Reply by dryhter

  • Advertise with us

Posted on post /removal

View dryhter's profile


74 posts in 3108 days

#1 posted 02-10-2010 10:14 PM

’’just wondering what type beam would I need to put in to take its place?’‘ Listen to what others have said get the advice of an architect or structural engineer

But you are just wondering,and you need to know something about what you are going to be asking about. Your post is already supporting a beam, and only by calculating the various loads and stress upon this beam can any changes be made. But in the simplest scenario, after calculations have been made, a steel beam will be selected and installed. A steel beam is designated by widthXheightXLbs. per foot. The Lbs.per foot =/or relates to the thickness of the webs making up the beam (ie. 1/4 in., 3/IN., 1/2in., etc,etc,). The strength (not sagging)of the beams comes from it’s height, but in most cases a heavier web can make up for less height(sometimes).

Next comes the install, beams are heavy, keep that in mind, if you are lucky enough to have the headroom you might be able just to install the new beam under the old beam, but probably not, so you will have to take out the old beam first. Temporary walls will need to be built, about two feet out along each side of the beam to support the load of the beam being removed, and check to see if additional temp. support walls are to be built on other floors above this temp. wall. Now you can cut out the mid-span support(lolly column) and start cutting out the end supports. If the existing beam is wood just cut it up into pieces, taking care not to destroy the joists (cut the nails don’t even try to pull them,the old dry wood will splinter).

If you are able, cut a hole in the side of the building, at the bottom as close to the floor as possible, and slide the beam in to place underneath where the old beam was. If you can’t do this then you have to get the beam into place preceding building of the temp. walls. I believe the beam must bear a minimum of 1 3/4 in.(you should check on that),( I usually have the beam cut 11/2in. smaller than what the actual measurement was). Nail a plate(2X materialX the size of the flange of the beam) across the underside of the joists where the beam will finally rest. Get the beam into the pocket where the beam supports will be, now all you have to do is somehow get the beam lifted up into place and temporarily supported (securely temporarily supported), you still need to get the beam into perfect place and jacked up tight to the plate that was installed on the joists.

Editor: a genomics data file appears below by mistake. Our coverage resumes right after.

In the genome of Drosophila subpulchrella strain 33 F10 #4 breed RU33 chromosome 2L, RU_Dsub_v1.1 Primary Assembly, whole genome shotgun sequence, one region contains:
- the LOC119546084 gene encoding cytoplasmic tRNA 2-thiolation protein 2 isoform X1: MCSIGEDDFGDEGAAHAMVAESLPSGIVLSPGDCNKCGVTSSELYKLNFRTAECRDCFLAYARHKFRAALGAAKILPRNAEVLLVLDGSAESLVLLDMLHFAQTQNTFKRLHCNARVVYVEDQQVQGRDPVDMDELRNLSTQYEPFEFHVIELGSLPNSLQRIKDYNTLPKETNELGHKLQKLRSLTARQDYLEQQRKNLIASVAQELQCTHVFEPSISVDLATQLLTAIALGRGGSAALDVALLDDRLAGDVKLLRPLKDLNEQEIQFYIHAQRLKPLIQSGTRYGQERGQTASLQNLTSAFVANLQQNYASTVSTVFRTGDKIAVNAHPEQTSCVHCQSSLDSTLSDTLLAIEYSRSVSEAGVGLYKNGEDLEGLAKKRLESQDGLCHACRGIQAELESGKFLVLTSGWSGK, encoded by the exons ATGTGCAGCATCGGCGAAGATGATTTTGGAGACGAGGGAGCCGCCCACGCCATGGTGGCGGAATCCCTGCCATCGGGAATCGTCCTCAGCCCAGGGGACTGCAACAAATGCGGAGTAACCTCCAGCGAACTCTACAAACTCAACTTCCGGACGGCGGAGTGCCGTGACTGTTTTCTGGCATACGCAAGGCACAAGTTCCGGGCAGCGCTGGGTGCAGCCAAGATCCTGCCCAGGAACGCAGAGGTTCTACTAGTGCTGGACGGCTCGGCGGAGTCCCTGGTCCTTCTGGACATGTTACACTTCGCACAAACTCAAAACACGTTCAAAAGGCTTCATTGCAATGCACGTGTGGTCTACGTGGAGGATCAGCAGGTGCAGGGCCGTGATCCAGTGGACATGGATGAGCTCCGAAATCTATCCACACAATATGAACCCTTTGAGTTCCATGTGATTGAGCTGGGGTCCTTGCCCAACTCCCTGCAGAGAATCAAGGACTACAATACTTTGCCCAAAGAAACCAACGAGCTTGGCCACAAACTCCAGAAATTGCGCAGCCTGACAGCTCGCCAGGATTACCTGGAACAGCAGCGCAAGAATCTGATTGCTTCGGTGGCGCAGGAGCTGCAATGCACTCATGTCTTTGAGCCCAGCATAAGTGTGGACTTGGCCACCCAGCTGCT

Once the beam is in place and is jacked up into place and taking weight up off the temporary walls, cut 2X supports for the beam support pockets,fill as required so that the supports end at the beam flange edge. Fill behind the beam and run the next supports on each side of the beam up to the plate and then in-fill to the next stud on each side (supposedly to keep the beam from tipping).

Don’t be surprised if the new beam does not jack up tight when in place. almost all beams settle or sag over time , especially wood. Use metal shims(that can be purchased where ever the beam is bought, of course you don’t know how many you will need), in a pinch you can use hardwood end grain shims cut to fit, or just jack that beam into place where you want it and deal with the cracked drywall and disturbed door openings.

Slowly remove the jacks and then remove the temp. walls should take a day, good luck!

-- Chips and Shavings/ see you at

DISCLAIMER: Any posts on LJ are posted by individuals acting in their own right and do not necessarily reflect the views of LJ. LJ will not be held liable for the actions of any user.

Latest Projects | Latest Blog Entries | Latest Forum Topics